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Backpacker Magazine – October 2011

Fall Hiking: In Camp

Learn how to pick the perfect campground and keep your food, and yourself, toasty in dipping temps.

by: Jason Stevenson

PAGE 1 2
Illustration by Supercorn
Illustration by Supercorn

Pick the Perfect Campsite
 
(A) Pitch your tent above low-lying areas like meadows, ravines, and riverbanks where cold, damp air settles. Temps can be as much as 25°F warmer just 250 feet above a nighttime inversion layer. Expect all-around colder temps when skies are clear; cloudless nights allow the day’s ground-level heat to escape.
(B) Avoid strong winds. Signs of frequent, hard blows include trees with foliage concentrated on one side, bent or broken branches, and downed trunks facing one direction. Avoid summits and ridgelines where winds change and swirl, and narrow spots, like valley entrances and passes, where they accelerate rapidly.
(C) Take advantage of natural windbreaks by pitching your tent behind stands of trees, rock walls, and boulders, and on leeward slopes.
(D) Pick a site with an eastern exposure to catch the early-morning sunlight, and/or a southern exposure so that the sun hits your tent for more of the day.


PAGE 1 2

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READERS COMMENTS

meanolddog
Oct 02, 2012

Some really good advice here for a change! But I thought we were talking about "Fall" Hiking because the second page is obviously for winter hiking though in the Fall in some places the temperatures can dip pretty low but mostly Fall temperature range only down to the mean 50's until Thanksgiving and not to freezing. One of the most important issues I find with fall camping is overheating during the warmth of the day and then getting cold at night which can bring on hypothermia, even at a range between 60 - 50 degrees and that is from experience. One of the most important items I found aside from the Campsite selection is the Hat..A baseball hat or Floppy brim hat works great during the day but as soon as you select your campsite prepare right then for the oncoming cool evening. #1. Immediately set up your Tent and make up your bed. #2 while that is being done heat up something warm to drink. #3.Switch to a Knit Hat or artifical Fiber Hat! #4. I next take a quick sponge bath for I find I am colder if I have the days yuck layer still on my body. #5. lay out your clothing layers for the oncoming evening chill. Thankfully I live in an area where I can have a Campfire so my next step is to drink that warm brew or broth or soup that had been heating on my Snowpeak stove, then gather the firewood for the fire. I always make a "Hat full of fire". Meaning no larger than the inside of my Baseball camp. And old timers trick, a big fire you have to sit farther away from and constantly feed the flames whereas a small fire needs less fuel, you can get closer to it and you can cook on it at the same time. I like to bring pre-sliced pre-marinated and frozen at home Steak which I roast over the fire one strip at a time along. Another little trick if I am with my group of friends is to set up Sportsmens Blankets which we all carry in the cool and cold months, Not the flimys aluminized ones but the ones with the grommets in the corners which cost about $15.00, by jamming our hiking poles into the ground and attaching the Blankets by the grommets around us and the fire area to keep the heat in and the wind out. You can do it with just two by placing them in the shape of a "V" to block the wind as well and when solo I also set it up behind me against the wind..Occasionally if there are enough of us to justify carrying it, or I know it is going to be really cold, I might also carry my Small Coleman tent heater which uses the small Coleman fuel canister, the same canister that is used for their lightweight stove. That little heater has been a life saver on a number of hiking, fishing and hunting trips over the years..Funny, I do not recall ever seeing a Coleman review in Backpacker, Colemen is probably too big to need Backpacker to push their stuff anyway. I know some of my gal pals have appreciated that little heater on occasion. Well happy hiking and keep that hat on.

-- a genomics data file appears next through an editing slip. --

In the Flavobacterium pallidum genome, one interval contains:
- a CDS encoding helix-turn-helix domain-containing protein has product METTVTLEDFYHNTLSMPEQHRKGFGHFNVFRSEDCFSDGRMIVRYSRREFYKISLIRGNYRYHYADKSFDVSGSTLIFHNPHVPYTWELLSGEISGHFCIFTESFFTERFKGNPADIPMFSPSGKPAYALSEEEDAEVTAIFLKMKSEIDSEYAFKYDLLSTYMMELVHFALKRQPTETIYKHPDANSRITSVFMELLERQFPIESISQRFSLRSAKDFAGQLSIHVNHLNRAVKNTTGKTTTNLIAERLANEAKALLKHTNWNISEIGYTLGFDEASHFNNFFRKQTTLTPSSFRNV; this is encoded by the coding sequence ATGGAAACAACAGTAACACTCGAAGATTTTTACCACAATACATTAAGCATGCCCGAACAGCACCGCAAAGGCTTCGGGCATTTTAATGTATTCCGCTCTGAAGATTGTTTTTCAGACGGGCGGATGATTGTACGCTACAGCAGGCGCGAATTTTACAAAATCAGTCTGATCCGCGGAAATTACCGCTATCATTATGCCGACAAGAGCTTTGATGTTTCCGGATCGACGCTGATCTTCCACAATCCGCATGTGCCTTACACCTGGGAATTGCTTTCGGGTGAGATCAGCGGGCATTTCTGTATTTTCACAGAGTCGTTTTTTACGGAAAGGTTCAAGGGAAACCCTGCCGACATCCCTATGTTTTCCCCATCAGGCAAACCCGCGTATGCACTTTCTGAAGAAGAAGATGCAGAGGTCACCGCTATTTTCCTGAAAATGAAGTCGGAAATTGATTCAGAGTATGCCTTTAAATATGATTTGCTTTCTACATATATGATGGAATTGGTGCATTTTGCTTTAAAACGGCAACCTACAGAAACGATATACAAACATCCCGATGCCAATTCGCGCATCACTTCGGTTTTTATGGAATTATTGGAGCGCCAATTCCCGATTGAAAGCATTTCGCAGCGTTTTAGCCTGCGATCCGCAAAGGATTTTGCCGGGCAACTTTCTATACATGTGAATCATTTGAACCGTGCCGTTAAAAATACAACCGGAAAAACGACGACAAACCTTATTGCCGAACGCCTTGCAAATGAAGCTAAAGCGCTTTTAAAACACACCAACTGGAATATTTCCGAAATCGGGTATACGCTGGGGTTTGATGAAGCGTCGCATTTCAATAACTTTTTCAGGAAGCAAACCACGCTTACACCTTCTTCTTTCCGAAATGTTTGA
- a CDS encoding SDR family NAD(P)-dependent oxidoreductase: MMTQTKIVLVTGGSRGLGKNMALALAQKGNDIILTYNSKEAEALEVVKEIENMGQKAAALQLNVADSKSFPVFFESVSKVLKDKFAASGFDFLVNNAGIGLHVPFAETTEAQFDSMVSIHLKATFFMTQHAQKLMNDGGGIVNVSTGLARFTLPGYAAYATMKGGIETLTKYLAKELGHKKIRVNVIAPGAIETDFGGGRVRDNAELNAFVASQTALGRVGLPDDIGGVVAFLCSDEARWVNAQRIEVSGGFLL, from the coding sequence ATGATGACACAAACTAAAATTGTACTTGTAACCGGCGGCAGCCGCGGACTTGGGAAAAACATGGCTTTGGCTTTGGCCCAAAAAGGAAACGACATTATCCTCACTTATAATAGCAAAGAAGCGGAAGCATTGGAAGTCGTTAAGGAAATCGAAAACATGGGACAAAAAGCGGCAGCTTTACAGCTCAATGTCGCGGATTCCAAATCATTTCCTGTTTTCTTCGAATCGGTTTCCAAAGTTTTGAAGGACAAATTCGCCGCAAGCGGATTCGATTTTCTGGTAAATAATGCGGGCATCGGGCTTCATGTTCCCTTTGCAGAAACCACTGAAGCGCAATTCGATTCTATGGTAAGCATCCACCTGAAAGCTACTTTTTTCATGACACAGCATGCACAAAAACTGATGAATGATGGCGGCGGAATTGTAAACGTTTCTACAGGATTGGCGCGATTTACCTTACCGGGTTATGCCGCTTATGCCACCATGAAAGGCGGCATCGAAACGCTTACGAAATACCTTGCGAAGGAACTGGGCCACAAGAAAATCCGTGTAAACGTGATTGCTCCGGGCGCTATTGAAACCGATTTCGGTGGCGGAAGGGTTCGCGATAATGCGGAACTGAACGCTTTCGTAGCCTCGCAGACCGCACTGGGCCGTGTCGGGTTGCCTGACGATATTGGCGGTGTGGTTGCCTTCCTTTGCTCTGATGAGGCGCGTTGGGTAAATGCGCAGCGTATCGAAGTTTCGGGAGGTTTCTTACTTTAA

Honora
Dec 02, 2011

We camped on a flat area on a ridge-line where a few meters higher than us was a 6 inch cornice. This indicates the lee wind was in an area where the air was gently recirculating above a still zone. In the morning, we were fine in our little Montbell tent but everywhere else on the ridge was blowing a gale and we eventually abandoned our climb and bailed down a scree to the valley as conditions were too unpleasant.

Linda Kenyon
Oct 24, 2011

Always keep a hat on!

sylvia mccullough
Oct 22, 2011

i used one of the tips already about the insulated items to keep foods warm that is a great idea as well as keeping the area neat after you leave.thanks!

Anonymous
Oct 21, 2011

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